Anyone remember the sugar buster diet?


That was the only fad diet that seemed healthy and logical.
 
mshheaddoc said:
I wonder if Jerry really had gastric bypass instead of subway ;)
Jerry had AIDS!
Or rather, aides.
 
liverotcod said:
That is, of course, completely true. But if it were that simple, there wouldn't be only a 5% long-term success rate for weight loss. Maybe you're one of the 5%. Or maybe you're due for a relapse.

It has nothing to do with success rates and relapses and all to do with SELF-CONTROL.

The relapse occurs when you decide to buy Little Debbies at Kroger.

Just don't.

Physicians should have this self-control, and not be getting surgery to narrow the lumen of their stomach so they can't fit as much food down there.

We had a classmate get this surgery, but claimed she was hospitalized with EBV mononucleosis. We used class funds to buy her flowers and a card.
 
liverotcod said:
Jerry had AIDS!
Or rather, aides.
Jared wants to give everyone AIDS and share his weight loss trick with the world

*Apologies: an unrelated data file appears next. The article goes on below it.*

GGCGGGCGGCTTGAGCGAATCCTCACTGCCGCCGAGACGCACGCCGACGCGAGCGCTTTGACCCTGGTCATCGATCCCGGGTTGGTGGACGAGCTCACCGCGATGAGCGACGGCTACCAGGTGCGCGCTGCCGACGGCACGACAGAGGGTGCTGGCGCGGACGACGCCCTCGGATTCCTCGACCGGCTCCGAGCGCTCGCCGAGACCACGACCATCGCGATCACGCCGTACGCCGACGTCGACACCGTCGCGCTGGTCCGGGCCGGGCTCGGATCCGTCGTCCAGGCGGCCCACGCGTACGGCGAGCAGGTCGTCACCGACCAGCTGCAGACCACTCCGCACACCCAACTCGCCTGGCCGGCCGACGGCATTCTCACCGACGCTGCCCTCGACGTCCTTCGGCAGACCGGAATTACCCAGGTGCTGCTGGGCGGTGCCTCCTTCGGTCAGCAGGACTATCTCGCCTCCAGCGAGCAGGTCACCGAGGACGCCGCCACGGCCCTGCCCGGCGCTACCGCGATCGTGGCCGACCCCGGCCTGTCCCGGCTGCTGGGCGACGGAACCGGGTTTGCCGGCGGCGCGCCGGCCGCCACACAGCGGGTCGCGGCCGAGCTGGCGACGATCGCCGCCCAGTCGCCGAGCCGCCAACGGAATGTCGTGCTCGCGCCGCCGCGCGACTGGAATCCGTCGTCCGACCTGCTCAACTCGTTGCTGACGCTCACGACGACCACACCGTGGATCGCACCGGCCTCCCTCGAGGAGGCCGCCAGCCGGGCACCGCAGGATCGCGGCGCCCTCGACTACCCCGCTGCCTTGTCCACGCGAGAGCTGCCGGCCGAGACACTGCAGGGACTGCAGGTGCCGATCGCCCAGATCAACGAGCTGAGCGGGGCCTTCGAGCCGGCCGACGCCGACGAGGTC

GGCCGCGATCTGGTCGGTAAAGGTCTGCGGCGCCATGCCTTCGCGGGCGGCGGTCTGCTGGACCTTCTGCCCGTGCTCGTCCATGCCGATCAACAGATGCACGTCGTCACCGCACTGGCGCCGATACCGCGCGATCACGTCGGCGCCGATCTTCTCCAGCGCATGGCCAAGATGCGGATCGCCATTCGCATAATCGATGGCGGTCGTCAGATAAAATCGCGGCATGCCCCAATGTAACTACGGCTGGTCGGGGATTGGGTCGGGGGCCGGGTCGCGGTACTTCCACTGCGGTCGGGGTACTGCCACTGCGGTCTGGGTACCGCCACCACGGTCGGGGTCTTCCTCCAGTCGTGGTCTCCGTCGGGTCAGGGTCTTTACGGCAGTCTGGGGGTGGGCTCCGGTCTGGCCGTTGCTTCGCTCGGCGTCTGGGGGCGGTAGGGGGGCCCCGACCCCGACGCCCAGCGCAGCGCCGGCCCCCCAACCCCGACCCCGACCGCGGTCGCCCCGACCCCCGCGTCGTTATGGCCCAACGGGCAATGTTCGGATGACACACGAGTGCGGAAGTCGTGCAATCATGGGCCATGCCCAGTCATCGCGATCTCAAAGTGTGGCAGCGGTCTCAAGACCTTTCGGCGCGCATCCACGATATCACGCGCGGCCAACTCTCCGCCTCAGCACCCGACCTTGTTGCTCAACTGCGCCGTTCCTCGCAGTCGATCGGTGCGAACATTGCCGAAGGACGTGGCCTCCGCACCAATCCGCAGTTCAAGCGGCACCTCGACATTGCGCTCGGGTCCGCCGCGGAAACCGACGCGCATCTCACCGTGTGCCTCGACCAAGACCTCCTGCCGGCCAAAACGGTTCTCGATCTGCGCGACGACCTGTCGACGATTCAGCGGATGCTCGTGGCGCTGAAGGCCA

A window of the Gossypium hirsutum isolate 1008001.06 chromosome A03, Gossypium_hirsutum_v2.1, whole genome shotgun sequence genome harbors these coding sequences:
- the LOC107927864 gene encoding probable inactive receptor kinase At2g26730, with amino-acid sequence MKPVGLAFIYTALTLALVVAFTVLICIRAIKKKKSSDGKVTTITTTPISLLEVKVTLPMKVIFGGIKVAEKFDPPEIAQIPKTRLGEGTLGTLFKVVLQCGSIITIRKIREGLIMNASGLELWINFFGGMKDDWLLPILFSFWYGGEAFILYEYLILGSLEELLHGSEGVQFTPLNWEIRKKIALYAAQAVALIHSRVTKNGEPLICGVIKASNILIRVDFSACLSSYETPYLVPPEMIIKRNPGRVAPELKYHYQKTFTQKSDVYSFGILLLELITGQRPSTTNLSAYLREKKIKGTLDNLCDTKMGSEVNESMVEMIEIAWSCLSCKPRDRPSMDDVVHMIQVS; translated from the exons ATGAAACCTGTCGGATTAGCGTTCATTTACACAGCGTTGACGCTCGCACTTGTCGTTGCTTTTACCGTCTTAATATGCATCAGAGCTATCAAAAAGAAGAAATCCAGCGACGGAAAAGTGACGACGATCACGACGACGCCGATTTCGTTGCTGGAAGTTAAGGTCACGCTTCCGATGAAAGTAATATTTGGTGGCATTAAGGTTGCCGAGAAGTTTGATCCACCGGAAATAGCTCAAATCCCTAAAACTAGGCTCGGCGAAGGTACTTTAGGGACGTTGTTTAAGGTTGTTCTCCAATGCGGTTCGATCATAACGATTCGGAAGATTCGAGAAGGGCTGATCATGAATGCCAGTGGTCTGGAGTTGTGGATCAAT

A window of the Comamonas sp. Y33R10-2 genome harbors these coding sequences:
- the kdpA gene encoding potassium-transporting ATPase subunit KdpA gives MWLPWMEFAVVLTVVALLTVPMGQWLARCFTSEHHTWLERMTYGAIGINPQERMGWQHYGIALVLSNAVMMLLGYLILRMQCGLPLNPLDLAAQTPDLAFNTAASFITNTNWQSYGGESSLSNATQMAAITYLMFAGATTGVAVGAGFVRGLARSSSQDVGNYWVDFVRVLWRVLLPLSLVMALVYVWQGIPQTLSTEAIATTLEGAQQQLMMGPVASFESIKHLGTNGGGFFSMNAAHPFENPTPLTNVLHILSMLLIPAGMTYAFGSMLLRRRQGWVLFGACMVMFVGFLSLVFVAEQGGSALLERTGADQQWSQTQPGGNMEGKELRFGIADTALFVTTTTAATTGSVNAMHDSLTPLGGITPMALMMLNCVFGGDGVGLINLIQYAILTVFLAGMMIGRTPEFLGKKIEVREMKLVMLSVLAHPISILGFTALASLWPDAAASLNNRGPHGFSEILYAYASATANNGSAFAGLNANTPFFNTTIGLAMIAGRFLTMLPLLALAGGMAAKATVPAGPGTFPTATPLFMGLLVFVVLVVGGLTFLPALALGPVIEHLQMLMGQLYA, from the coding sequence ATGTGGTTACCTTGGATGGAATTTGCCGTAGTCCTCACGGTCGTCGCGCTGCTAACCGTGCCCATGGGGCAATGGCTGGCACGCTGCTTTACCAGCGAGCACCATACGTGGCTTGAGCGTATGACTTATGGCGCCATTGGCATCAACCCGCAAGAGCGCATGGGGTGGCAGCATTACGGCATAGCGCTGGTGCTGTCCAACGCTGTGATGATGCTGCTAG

i thought it was jared, not jerry?
 
OSUdoc08 said:
It has nothing to do with success rates and relapses and all to do with SELF-CONTROL.

The relapse occurs when you decide to buy Little Debbies at Kroger.

Just don't.

Physicians should have this self-control, and not be getting surgery to narrow the lumen of their stomach so they can't fit as much food down there.

We had a classmate get this surgery, but claim she was hospitalized with EBV mononucleosis. We used class funds to buy her flowers and a card.

That b***h just couldn't quit eating desserts.


wow.

there's a book. it's old. but it's still really valid when it comes to women and weight. it's called "fat is a feminist issue."

whether conscious or not, for a lot of women, weight issues and food issues have NOTHING to do with a lack self control around eating. eating, not eating, what one's eating are huge preoccupations. it even usually has NOTHING really to do with food at all. eating isn't about food for a lot of people. it's about self-care, self-love, and filling a non-food-hunger void.